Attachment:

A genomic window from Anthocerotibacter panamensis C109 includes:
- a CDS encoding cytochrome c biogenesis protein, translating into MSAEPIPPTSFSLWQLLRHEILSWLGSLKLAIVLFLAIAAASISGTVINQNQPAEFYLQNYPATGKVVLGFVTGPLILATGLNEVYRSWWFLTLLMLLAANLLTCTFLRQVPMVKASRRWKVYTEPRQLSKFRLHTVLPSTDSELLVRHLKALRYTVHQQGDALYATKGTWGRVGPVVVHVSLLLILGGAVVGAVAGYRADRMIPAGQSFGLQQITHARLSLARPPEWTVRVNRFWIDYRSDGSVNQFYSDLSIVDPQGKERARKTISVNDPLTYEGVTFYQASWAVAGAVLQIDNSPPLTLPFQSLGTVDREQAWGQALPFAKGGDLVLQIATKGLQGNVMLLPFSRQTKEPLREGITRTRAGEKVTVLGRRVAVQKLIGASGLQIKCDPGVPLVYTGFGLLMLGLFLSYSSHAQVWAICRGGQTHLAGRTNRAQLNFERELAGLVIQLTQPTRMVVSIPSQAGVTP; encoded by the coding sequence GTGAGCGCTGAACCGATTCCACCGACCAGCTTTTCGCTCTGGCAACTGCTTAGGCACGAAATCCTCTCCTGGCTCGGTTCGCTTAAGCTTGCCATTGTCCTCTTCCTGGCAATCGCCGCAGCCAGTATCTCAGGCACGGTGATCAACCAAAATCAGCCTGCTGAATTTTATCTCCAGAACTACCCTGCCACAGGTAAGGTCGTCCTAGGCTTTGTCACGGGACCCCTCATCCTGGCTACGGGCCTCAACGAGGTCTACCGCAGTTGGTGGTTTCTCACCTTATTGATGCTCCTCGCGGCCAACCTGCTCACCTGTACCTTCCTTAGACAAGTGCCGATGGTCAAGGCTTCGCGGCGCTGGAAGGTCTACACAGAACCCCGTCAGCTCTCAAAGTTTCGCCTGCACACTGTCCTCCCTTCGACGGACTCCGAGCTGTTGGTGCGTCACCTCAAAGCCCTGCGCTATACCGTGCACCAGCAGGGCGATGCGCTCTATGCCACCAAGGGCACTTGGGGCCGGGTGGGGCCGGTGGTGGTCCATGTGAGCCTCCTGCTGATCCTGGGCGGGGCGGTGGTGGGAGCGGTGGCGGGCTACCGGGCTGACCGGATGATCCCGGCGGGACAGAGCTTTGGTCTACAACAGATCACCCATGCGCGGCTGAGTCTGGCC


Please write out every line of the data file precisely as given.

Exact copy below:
A genomic window from Anthocerotibacter panamensis C109 includes:
- a CDS encoding cytochrome c biogenesis protein, translating into MSAEPIPPTSFSLWQLLRHEILSWLGSLKLAIVLFLAIAAASISGTVINQNQPAEFYLQNYPATGKVVLGFVTGPLILATGLNEVYRSWWFLTLLMLLAANLLTCTFLRQVPMVKASRRWKVYTEPRQLSKFRLHTVLPSTDSELLVRHLKALRYTVHQQGDALYATKGTWGRVGPVVVHVSLLLILGGAVVGAVAGYRADRMIPAGQSFGLQQITHARLSLARPPEWTVRVNRFWIDYRSDGSVNQFYSDLSIVDPQGKERARKTISVNDPLTYEGVTFYQASWAVAGAVLQIDNSPPLTLPFQSLGTVDREQAWGQALPFAKGGDLVLQIATKGLQGNVMLLPFSRQTKEPLREGITRTRAGEKVTVLGRRVAVQKLIGASGLQIKCDPGVPLVYTGFGLLMLGLFLSYSSHAQVWAICRGGQTHLAGRTNRAQLNFERELAGLVIQLTQPTRMVVSIPSQAGVTP; encoded by the coding sequence GTGAGCGCTGAACCGATTCCACCGACCAGCTTTTCGCTCTGGCAACTGCTTAGGCACGAAATCCTCTCCTGGCTCGGTTCGCTTAAGCTTGCCATTGTCCTCTTCCTGGCAATCGCCGCAGCCAGTATCTCAGGCACGGTGATCAACCAAAATCAGCCTGCTGAATTTTATCTCCAGAACTACCCTGCCACAGGTAAGGTCGTCCTAGGCTTTGTCACGGGACCCCTCATCCTGGCTACGGGCCTCAACGAGGTCTACCGCAGTTGGTGGTTTCTCACCTTATTGATGCTCCTCGCGGCCAACCTGCTCACCTGTACCTTCCTTAGACAAGTGCCGATGGTCAAGGCTTCGCGGCGCTGGAAGGTCTACACAGAACCCCGTCAGCTCTCAAAGTTTCGCCTGCACACTGTCCTCCCTTCGACGGACTCCGAGCTGTTGGTGCGTCACCTCAAAGCCCTGCGCTATACCGTGCACCAGCAGGGCGATGCGCTCTATGCCACCAAGGGCACTTGGGGCCGGGTGGGGCCGGTGGTGGTCCATGTGAGCCTCCTGCTGATCCTGGGCGGGGCGGTGGTGGGAGCGGTGGCGGGCTACCGGGCTGACCGGATGATCCCGGCGGGACAGAGCTTTGGTCTACAACAGATCACCCATGCGCGGCTGAGTCTGGCC